Many companies measure their progress against annual objectives through profit and loss (P&L) reporting and a business performance measurement (BPM) tool. In many cases, this tool is a scorecard summarising the key P&L and balance sheet numbers. Is this enough? What does an effective BPM process look like? And how can FP&A support its efficiency? These are the 6 things that will make or break your BPM process.
1. A defined company business plan
Measuring business performance should not merely involve selecting key indicators, such as sales, and cascading them down the company structure. Neither should it involve only reporting the actual performance of these numbers against budget through a green-yellow-red flag system.
Rather, an effective BPM should be based on the company’s annual business plan. The company business plan should therefore include quantitative and qualitative goals.
Quantitative goals should reflect the company’s operational objectives and be derived from the yearly budget. Qualitative goals should reflect the company’s strategic priorities. A limited number of strategic priorities helps business units focus on an achievable amount of actions and maximises their chances of success.
2. A consistently deployed business plan
During my career, I have seen cases where different departments within the same company were pursuing objectives that conflicted with one another. As a result, achieving these objectives led to contradictory effects which were detrimental to the company’s overall strategic goals.
On the other hand, I have seen a positive example where a process called business plan deployment (BPD) was used to roll out the company’s priorities and objectives. This process originated in lean manufacturing and can be scaled to a whole company.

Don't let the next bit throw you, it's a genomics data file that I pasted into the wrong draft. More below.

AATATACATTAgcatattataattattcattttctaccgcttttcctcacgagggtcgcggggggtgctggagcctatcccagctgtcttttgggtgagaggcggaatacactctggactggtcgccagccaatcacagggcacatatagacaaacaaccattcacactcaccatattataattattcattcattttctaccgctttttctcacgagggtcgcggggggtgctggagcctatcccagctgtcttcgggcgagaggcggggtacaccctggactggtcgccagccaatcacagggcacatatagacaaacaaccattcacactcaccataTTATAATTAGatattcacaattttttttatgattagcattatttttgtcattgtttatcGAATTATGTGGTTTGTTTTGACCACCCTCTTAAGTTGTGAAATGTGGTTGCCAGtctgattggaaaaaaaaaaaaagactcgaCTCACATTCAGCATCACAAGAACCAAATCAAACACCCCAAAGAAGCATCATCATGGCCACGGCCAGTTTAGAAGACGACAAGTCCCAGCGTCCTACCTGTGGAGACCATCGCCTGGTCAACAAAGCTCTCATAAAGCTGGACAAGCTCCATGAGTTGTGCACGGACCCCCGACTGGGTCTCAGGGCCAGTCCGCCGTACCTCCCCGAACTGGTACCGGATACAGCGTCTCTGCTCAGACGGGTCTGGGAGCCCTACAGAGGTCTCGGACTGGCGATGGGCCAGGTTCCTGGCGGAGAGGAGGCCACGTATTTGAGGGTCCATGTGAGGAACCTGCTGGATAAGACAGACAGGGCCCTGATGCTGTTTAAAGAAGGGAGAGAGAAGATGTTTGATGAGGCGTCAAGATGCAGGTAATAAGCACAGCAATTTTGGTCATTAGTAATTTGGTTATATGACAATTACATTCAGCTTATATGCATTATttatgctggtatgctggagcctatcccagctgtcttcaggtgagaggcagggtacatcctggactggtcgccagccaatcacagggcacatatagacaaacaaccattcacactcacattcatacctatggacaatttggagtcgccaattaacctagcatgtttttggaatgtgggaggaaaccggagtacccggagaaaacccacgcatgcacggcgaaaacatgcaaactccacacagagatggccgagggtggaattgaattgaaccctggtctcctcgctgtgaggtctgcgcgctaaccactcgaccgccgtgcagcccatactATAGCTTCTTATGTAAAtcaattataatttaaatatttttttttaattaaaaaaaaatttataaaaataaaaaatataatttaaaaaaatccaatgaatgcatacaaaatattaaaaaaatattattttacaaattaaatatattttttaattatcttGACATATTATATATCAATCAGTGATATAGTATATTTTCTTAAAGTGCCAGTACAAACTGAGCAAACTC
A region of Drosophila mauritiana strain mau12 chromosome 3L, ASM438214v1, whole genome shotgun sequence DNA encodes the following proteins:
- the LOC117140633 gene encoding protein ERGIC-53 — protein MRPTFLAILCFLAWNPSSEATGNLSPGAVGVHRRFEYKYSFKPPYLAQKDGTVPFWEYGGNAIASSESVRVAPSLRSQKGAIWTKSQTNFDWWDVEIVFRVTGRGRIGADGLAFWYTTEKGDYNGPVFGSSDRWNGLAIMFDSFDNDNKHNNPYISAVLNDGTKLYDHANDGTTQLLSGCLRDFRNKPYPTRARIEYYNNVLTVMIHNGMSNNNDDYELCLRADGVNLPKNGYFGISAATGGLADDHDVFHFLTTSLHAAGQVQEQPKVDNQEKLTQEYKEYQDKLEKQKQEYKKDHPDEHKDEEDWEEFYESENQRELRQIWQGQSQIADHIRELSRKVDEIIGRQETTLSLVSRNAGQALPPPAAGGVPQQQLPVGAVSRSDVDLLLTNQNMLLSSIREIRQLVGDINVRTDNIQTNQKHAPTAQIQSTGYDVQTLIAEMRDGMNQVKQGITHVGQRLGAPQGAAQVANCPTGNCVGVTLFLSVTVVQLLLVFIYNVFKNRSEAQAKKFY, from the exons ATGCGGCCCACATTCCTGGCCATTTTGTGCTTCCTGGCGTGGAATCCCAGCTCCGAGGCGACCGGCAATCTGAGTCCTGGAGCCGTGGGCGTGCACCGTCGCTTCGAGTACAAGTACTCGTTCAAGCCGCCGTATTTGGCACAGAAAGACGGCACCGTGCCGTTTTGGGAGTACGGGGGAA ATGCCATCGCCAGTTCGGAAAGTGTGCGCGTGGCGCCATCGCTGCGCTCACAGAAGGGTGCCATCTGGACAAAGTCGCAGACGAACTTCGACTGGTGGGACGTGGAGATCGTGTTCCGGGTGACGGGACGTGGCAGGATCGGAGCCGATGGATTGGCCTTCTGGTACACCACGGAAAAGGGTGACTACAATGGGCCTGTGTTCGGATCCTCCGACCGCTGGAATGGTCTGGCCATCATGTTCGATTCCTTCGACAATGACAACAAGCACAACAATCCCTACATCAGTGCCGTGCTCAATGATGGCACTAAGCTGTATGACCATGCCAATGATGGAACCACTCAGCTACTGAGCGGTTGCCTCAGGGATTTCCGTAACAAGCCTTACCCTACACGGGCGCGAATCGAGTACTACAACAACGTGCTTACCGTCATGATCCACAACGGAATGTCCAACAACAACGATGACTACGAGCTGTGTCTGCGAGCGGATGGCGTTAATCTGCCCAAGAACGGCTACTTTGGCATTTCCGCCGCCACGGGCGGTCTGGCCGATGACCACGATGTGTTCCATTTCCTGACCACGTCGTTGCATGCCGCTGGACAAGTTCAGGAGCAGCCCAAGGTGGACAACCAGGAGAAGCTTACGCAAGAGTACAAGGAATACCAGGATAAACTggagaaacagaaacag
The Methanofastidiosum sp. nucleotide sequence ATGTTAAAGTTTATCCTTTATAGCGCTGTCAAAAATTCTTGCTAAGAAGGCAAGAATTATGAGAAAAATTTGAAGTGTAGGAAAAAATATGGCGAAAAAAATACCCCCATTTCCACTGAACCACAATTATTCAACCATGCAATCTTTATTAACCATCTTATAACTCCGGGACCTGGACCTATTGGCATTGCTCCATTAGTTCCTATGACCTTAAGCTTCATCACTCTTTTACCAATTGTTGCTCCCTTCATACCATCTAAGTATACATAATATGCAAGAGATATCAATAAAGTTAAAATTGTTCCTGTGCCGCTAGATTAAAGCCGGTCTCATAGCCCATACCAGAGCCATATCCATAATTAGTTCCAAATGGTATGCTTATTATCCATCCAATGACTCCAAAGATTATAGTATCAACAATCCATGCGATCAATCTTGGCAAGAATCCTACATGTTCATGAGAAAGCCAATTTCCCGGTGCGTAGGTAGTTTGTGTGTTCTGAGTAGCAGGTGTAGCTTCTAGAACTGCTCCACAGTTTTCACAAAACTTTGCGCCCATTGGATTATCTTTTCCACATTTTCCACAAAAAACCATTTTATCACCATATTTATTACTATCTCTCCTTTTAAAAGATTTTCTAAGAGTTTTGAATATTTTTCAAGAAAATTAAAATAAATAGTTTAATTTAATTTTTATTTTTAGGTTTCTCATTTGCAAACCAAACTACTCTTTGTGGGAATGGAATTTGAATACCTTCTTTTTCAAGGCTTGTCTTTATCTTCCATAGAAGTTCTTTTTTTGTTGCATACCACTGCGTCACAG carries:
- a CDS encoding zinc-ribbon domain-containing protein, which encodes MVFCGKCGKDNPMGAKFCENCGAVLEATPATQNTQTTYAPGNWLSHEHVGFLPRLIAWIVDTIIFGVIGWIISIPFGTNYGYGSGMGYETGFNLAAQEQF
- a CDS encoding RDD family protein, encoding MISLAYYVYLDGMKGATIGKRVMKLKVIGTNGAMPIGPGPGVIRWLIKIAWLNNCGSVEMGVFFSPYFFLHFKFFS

First, top management needs to agree on clear company goals for the year. Then, all levels of the organisation take these goals and translate them into their own objectives. At each level of the organisation, the set objectives must support those of the next level up.
3. Involvement of all employees
In each part of the organisation, specific goals should be assigned to specific individuals. In order to achieve broad-scale engagement, these individuals should include managers.
By assigning each goal, the selected individuals can better understand their personal contribution to the company’s overall goals. They can also develop a stronger connection to the objectives and become more committed to delivering them.
4. High visibility
Publication of periodic results is not enough to make target progress tangible to all departments. An effective business performance measurement process requires a visual representation of each department’s business plan.
In other words, a board of the departmental business plan should be placed where the team can gather around it. By doing so, all team members can get a grasp of the department goals. Confidential quantitative objectives can be shown as indices, to avoid disclosing sensitive data to potential visitors.
Remote working teams should, in turn, implement virtual boards which can be made accessible on shared directories of the company network.
5. The right tools
For quantitative objective measurement, key performance indicators (KPI) should first be selected and monitored on a scorecard. In case of deviations, the scorecard should additionally contain corrective measures assigned to specific people. I have successfully experienced this method, known as Plan-Do-Check-Act (PDCA), in the manufacturing environment. Since it involves a compelling call to action for each measure, this method is also appropriate for general business performance management.
To measure the achievement of strategic priorities, specific actions and milestones should be monitored using a light version of a project tracking tool. As with the scorecard reporting, actions supporting the priorities should be assigned to specific people. Clear due dates should also be defined.
6. Driven by finance
Since the FP&A team is typically responsible for the budgeting and reporting process, it should also own the business performance management process.
At all levels where the company business plan is deployed, the respective finance manager should participate in the definition of the priorities and objectives. Finance should also set up the scorecard and strategic priority tracking tool.
During the year, finance should maintain both a realistic scorecard and a strategic priority report that are free of wishful thinking. Finance should also conduct scorecard and priority reviews with the management team. Specifically, these reviews should verify the execution of the actions required to achieve the unit, and therefore company, goals.
The article was first published in Unit4 Prevero Blog